The difference in risk evaluation between the third loan (LTV=90) and the first loan (LTV=75) is 50. This difference is the same as that of the first two loan applications. Given the continuous nature of the relationship between risk and LTV, this model fit does not seem appropriate. This type of model fit may work well on average, but clearly there are some opportunities for improvement. The present invention avoids this particular problem and provides much needed improvement by using “hat” functions as described further below. Hat functions allow nonlinear effects to be modeled in a continuous fashion rather than using step functions. Hat functions are similar to using a series of binary variables in the sense that the independent variable X is mapped to a series of independent variables X Continuing with the previous example, say X For example, say, as before, scorecard is built based on a model that only considered LTV. This time, however, hat functions as discussed above are used rather than binary variables. The differences in risk evaluations based on LTV will not appear as they did when the model was built using the prior art's binary variables. Before, the cases where LTV=75, 76 and 90 were considered. These same cases are considered again with the above discussed hat functions and α=10, β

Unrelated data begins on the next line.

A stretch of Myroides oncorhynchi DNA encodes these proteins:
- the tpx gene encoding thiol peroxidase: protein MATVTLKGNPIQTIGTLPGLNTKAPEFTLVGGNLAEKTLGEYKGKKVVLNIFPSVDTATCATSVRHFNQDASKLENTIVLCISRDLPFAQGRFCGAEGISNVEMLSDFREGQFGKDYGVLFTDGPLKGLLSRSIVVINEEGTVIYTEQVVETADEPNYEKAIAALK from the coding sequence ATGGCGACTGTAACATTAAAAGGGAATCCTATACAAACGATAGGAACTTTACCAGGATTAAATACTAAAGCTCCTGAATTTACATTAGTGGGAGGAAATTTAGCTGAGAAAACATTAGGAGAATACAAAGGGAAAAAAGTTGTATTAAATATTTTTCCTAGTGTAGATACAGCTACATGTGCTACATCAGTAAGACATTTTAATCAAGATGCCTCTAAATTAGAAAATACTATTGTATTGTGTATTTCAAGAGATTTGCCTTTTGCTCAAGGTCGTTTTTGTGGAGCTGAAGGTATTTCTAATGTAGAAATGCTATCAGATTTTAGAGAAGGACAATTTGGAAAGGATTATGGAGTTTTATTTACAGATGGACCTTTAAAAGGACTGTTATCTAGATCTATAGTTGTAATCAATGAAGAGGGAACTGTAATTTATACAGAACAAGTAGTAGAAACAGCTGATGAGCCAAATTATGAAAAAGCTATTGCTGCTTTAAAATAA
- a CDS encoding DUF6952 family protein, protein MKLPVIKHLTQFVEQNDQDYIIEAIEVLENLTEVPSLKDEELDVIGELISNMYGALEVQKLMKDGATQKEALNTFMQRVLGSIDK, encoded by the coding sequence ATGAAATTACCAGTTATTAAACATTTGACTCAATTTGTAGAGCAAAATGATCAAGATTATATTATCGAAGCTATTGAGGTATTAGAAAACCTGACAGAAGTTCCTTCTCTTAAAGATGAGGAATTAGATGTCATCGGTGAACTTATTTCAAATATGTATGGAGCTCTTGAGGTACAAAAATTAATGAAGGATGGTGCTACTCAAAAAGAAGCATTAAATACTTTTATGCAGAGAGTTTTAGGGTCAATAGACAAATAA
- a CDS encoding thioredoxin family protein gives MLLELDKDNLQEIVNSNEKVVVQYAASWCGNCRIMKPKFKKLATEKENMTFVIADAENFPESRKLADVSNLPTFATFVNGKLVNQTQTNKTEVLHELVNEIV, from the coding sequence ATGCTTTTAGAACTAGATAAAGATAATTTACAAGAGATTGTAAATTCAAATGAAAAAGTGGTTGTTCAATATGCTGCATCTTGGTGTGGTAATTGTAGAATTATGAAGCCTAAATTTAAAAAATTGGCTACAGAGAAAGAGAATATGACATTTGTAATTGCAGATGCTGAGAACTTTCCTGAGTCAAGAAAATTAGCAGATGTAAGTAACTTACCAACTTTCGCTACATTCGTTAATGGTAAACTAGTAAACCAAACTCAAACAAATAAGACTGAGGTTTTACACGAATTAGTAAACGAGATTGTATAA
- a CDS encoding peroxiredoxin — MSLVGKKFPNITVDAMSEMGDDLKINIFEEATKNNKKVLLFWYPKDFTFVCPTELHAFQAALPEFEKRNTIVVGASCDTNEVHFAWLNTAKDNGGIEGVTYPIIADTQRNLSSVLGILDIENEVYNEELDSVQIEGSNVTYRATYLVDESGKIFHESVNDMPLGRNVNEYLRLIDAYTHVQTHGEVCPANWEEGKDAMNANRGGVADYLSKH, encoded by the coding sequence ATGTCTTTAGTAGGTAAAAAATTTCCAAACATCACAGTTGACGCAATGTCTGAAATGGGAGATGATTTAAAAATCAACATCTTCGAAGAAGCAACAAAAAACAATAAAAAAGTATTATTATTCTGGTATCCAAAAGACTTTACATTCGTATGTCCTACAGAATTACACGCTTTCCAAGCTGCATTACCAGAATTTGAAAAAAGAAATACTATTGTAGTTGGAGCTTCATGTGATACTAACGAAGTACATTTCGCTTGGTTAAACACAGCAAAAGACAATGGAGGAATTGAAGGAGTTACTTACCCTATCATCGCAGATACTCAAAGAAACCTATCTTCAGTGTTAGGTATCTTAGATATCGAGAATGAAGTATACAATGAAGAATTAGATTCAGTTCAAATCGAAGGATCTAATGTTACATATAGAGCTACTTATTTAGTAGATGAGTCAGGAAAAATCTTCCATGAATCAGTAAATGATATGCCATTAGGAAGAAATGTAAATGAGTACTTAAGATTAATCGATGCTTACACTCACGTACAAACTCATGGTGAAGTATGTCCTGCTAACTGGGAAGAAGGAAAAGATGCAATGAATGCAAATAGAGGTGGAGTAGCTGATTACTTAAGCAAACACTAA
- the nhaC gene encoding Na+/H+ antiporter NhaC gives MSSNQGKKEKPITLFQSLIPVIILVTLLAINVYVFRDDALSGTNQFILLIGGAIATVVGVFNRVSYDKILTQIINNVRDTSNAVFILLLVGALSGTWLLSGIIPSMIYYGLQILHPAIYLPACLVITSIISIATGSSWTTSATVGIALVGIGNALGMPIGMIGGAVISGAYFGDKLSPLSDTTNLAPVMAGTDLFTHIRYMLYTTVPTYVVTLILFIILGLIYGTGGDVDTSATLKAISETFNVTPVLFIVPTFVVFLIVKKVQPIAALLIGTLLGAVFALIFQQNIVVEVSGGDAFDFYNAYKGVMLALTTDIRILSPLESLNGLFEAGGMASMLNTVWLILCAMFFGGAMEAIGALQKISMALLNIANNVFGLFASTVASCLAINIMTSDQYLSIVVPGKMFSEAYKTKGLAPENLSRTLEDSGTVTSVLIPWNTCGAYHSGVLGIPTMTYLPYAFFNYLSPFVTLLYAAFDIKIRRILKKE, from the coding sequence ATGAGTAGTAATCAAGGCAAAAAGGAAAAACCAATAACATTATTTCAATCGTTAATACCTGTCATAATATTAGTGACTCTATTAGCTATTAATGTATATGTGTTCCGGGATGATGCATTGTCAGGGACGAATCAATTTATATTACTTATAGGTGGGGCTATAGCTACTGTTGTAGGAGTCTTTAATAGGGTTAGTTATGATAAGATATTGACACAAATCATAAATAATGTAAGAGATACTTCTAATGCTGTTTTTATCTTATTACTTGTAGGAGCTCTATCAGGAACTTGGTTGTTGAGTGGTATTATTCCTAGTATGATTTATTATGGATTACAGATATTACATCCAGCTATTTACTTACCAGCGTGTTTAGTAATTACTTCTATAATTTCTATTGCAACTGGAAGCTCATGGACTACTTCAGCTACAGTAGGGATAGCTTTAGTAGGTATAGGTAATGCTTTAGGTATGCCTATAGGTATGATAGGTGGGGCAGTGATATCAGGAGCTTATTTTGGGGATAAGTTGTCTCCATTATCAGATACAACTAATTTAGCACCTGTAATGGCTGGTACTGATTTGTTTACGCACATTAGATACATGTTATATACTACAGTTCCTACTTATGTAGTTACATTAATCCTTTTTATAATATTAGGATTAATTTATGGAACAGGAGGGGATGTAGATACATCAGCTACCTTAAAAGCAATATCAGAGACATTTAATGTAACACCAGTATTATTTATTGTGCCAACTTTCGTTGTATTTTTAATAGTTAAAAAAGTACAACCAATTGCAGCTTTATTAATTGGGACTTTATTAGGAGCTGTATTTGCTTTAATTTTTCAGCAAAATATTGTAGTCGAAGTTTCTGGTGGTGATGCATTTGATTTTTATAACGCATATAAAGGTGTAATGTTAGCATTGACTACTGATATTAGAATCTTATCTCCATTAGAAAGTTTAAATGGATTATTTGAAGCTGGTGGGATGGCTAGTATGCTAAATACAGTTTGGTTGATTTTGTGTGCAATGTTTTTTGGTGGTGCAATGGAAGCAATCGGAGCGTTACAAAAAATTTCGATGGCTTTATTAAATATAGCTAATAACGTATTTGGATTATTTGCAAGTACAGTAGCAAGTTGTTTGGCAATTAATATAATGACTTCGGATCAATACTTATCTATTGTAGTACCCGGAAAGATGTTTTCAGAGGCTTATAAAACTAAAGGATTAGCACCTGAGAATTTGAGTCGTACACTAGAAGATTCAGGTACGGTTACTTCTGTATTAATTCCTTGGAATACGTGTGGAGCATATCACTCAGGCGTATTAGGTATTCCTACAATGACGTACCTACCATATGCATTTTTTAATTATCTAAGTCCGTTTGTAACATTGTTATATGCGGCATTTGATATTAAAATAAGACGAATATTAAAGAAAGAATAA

This model fit enables a much more reasonable representation of the underlying relationship between risk and LTV. That is, the model fit enables similar LTVs to generate similar risk evaluations. Meanwhile, LTVs that are not similar generate risk evaluations which are appropriately dissimilar. In step In step In step In step In step In step In step One example of the utilization of hat functions within a proportional hazards regression model in accordance with the present invention follows below. It will be recognized that these approaches may be applied to other variables as desired. Incorporating the hat functions within the proportional hazards framework yields a model which can be expressed by h(t|Z)=h The loan characteristics, as utilized in the regression model, can take on various forms. For instance, Z The result from this model is a hazard rate at time t based on the loan characteristics (e.g. LTV, assets, investor). This hazard rate can be used to compare loans in terms of risk. That is, a loan would be deemed to be of lower quality if it was associated with a higher hazard rate. With this information, decisions concerning documentation requirements, pricing and credit policy can be made with greater clarity. While the present invention has been disclosed in the context of a number of presently preferred embodiments, it will be recognized that many variations may be made to adapt the present teachings to other contexts consistent with the claims which follow. Patent Citations